Running your own business can sometimes turn from fun to thinking in numbers. I use this phrase and people think it’s funny, but it’s true. When you start out it’s all fun and games, your overheads are low – maybe you only have your salary to think about – but as you start to grow, and plan to grow, those numbers become very real.

In a society where people are uncomfortable to talk about money openly, it almost seems like a crime to insist on upfront payment or payment in full before you do work, for some people they even worry it makes you look desperate! But cashflow is the lifeline of a business (I know I blog about this a lot because it’s so critical to business yet continues to be a challenge in Zambia for most SMEs). And clients (and other people) can sometimes take the piss. I have one job as an example where the client didn’t want to pay anything upfront and insisted on paying on deliverable, and because they are a Fortune 500 company, it didn’t seem like a bad idea. What we didn’t bank on was their silence on delivery and their constant shifting goalposts. We signed and delivered the product in December 2013 and we’re still waiting for a final sign off to get paid (yes that would be 8 months later…).

And that’s one extreme example but there are similar examples I can give. The other condition that also boggles the mind is the 30 day payment after delivery. I understand it where you’re the middleman like we often are, because you’re relying on a client to pay you so you can honour your commitment and don’t want to over promise only to not be able to honour your word. But I don’t understand it when you are the direct client. You knew you wanted the product, you knew how much it cost, and you knew the time in which it was going to be delivered – why is the money not ready for payment? And where is your obligation to pay me when I have delivered the product?

So why should I assume all the risk for you? The client is not God and we need to stop acting like they are. Yes we depend on them for our survival but as an established business they also depend on you for their own deliverables, and in some cases, justification!

Last month we decided that due to these conditions and the environment we operate in, as well as the reality is that as a boutique agency we have to pick and choose which clients we can work with (we’re just not big enough to take on lots of clients at any given time, and we dedicate a lot of our energy, creativity, solutions etc to a client), so we decided that clients had to pay either a percentage or the whole amount (depending on the job) upfront in order for us to proceed with the work.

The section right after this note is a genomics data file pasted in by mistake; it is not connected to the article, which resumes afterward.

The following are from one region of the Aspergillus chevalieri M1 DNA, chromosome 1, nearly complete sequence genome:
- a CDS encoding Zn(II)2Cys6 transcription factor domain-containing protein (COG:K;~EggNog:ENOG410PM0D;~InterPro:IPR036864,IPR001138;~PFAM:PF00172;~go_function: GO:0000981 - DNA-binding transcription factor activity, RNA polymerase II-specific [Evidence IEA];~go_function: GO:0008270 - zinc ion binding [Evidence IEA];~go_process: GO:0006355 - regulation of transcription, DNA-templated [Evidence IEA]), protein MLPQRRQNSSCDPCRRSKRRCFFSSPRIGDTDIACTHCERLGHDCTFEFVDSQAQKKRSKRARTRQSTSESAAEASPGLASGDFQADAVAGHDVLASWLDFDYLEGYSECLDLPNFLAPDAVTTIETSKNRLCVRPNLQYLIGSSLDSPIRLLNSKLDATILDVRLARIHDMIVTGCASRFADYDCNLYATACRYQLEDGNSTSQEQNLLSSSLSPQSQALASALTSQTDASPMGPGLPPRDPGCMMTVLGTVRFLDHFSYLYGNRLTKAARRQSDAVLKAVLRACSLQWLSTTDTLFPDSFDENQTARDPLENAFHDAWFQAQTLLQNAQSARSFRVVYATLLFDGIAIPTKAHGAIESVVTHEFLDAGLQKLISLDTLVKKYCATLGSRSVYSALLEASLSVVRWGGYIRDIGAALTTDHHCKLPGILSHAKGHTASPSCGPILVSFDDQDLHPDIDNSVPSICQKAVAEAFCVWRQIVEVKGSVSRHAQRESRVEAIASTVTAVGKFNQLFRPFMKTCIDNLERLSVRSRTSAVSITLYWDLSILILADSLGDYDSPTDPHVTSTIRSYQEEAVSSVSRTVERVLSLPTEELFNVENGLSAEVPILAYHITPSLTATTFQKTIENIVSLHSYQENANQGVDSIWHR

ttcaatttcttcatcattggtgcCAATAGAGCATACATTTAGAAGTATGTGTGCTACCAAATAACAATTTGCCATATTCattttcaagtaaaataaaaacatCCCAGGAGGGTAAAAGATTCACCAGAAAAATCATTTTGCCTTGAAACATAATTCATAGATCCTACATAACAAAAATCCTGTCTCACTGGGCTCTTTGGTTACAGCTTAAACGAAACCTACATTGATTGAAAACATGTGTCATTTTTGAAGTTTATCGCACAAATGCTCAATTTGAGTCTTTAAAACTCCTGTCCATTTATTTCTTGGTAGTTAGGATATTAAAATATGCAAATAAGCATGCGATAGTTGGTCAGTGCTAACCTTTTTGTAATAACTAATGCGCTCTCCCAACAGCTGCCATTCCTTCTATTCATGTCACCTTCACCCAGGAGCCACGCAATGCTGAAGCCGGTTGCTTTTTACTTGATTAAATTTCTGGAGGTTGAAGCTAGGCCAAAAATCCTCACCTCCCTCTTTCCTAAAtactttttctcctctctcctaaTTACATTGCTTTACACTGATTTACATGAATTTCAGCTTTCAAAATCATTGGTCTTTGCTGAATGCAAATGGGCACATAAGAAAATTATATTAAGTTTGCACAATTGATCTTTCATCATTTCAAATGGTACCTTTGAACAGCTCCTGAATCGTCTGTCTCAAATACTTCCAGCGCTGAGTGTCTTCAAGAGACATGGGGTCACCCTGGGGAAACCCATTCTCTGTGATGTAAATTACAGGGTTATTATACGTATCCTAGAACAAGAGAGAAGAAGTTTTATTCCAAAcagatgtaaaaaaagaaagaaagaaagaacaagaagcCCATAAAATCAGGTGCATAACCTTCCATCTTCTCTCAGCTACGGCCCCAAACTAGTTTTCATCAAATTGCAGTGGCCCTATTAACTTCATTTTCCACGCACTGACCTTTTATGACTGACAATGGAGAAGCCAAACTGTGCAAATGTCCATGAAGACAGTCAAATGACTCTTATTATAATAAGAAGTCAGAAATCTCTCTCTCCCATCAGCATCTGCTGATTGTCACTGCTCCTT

Of course this didn’t sit well with some of our clients, they felt it was a trust issue, or to some that it was a desperate move, but the reality was we just needed to spread the risk, and that way also ensure the client themselves were committed.

I feel like, as we are a small agency, doing a lot of administrative work ourselves, it was not the best use of our time to be chasing clients to get paid. And quite honestly, if it means we’ll lose some clients in the process, I doesn’t bother me as much as it will finally give us time to focus on our R&D for our internal projects! And will eventually lead to a bigger pay day! I truly believe that when one door closes, God opens another. So it might hurt at the time when you have to turn down the job, but use the time to focus on growing your own business by focusing on your strategy and strengthening your own internal skills and systems. That’s how I look at it – preparing yourself for the clients who respect your work and your business.

Money is such a sensitive issue. I have lost friends and even family over it! People do irrational things when they are stressed over money. I know, I’ve been there. But step away from the situation and take the emotions out of it. It’s not personal, and don’t treat it personal. I’m too grown to let money get in the way of relationships, but others aren’t always so. There is nothing you can do but wait it out, if the relationship was important enough they’re come back (clients, friends, family).

In Zambia, there are very few people and businesses, who are 100% financially stable all the time. Most of us are going through stuff and we need to understand that, so try and put yourself in the other person’s shoes and don’t make assumptions. But you have to protect yourself first, if you can’t afford something – financially, personal time etc – then don’t do it. It’s better to be honest that to expect something that doesn’t come to fruition. People may hate you at first, but when the emotions pass, and they’re mature enough, they’ll understand.

I’ll try and stop talking about money matters on my blog, but it really does impact a lot that goes on in my professional and personal life in Zambia. Hmmm I’m pretty sure I’ve written this exact blog before – that’s how bad it is.